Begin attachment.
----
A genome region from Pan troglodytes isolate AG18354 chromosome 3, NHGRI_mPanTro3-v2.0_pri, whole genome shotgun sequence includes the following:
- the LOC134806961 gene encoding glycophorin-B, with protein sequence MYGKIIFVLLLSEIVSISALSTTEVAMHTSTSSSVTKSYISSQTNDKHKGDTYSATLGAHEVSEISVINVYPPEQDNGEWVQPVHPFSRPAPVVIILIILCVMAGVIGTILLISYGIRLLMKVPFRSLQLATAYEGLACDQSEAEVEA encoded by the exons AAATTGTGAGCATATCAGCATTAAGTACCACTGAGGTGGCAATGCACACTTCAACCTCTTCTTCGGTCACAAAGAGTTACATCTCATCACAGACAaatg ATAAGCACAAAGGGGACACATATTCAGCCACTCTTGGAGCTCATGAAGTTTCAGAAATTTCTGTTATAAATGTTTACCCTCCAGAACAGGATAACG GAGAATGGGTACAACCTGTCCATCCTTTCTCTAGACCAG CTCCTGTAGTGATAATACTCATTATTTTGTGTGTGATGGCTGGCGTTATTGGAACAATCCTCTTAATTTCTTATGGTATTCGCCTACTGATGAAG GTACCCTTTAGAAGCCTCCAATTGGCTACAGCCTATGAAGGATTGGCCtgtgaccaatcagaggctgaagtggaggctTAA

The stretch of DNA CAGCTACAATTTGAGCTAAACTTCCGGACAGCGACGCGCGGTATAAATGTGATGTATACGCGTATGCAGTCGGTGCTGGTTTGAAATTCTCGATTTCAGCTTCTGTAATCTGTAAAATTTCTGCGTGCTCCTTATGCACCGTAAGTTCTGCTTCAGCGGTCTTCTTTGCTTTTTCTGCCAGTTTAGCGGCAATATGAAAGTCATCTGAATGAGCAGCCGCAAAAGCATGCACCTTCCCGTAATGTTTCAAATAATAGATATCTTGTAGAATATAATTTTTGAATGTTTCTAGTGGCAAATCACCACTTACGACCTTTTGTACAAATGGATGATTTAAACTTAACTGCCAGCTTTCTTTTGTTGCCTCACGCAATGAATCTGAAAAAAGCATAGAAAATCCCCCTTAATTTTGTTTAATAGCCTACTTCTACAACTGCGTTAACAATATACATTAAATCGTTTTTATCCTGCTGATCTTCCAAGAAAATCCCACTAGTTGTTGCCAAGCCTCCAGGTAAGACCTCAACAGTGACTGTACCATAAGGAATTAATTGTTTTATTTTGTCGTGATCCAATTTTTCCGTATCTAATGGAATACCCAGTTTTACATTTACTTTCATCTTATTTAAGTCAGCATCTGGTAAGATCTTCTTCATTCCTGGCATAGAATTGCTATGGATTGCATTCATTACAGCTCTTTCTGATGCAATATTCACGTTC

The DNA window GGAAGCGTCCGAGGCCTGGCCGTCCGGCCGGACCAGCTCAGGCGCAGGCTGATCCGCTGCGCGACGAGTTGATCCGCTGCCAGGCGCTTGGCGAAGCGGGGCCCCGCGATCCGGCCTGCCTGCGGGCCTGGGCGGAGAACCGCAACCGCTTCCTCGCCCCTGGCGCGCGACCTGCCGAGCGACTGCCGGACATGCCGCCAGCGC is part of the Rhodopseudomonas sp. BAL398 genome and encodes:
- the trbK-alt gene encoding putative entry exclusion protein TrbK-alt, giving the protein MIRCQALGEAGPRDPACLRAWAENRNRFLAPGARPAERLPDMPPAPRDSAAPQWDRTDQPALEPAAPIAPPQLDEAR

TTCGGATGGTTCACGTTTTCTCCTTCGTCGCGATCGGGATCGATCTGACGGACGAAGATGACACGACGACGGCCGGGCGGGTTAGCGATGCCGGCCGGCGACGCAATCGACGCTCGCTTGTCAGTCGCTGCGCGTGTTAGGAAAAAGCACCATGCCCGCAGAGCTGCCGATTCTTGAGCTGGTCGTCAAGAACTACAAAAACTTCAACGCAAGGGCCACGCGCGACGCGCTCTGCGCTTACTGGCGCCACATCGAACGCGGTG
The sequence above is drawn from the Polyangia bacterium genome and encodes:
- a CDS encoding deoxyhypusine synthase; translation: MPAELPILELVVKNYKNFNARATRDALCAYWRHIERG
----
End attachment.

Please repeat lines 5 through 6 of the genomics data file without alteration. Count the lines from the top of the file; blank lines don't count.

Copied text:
- the trbK-alt gene encoding putative entry exclusion protein TrbK-alt, giving the protein MIRCQALGEAGPRDPACLRAWAENRNRFLAPGARPAERLPDMPPAPRDSAAPQWDRTDQPALEPAAPIAPPQLDEAR

TTCGGATGGTTCACGTTTTCTCCTTCGTCGCGATCGGGATCGATCTGACGGACGAAGATGACACGACGACGGCCGGGCGGGTTAGCGATGCCGGCCGGCGACGCAATCGACGCTCGCTTGTCAGTCGCTGCGCGTGTTAGGAAAAAGCACCATGCCCGCAGAGCTGCCGATTCTTGAGCTGGTCGTCAAGAACTACAAAAACTTCAACGCAAGGGCCACGCGCGACGCGCTCTGCGCTTACTGGCGCCACATCGAACGCGGTG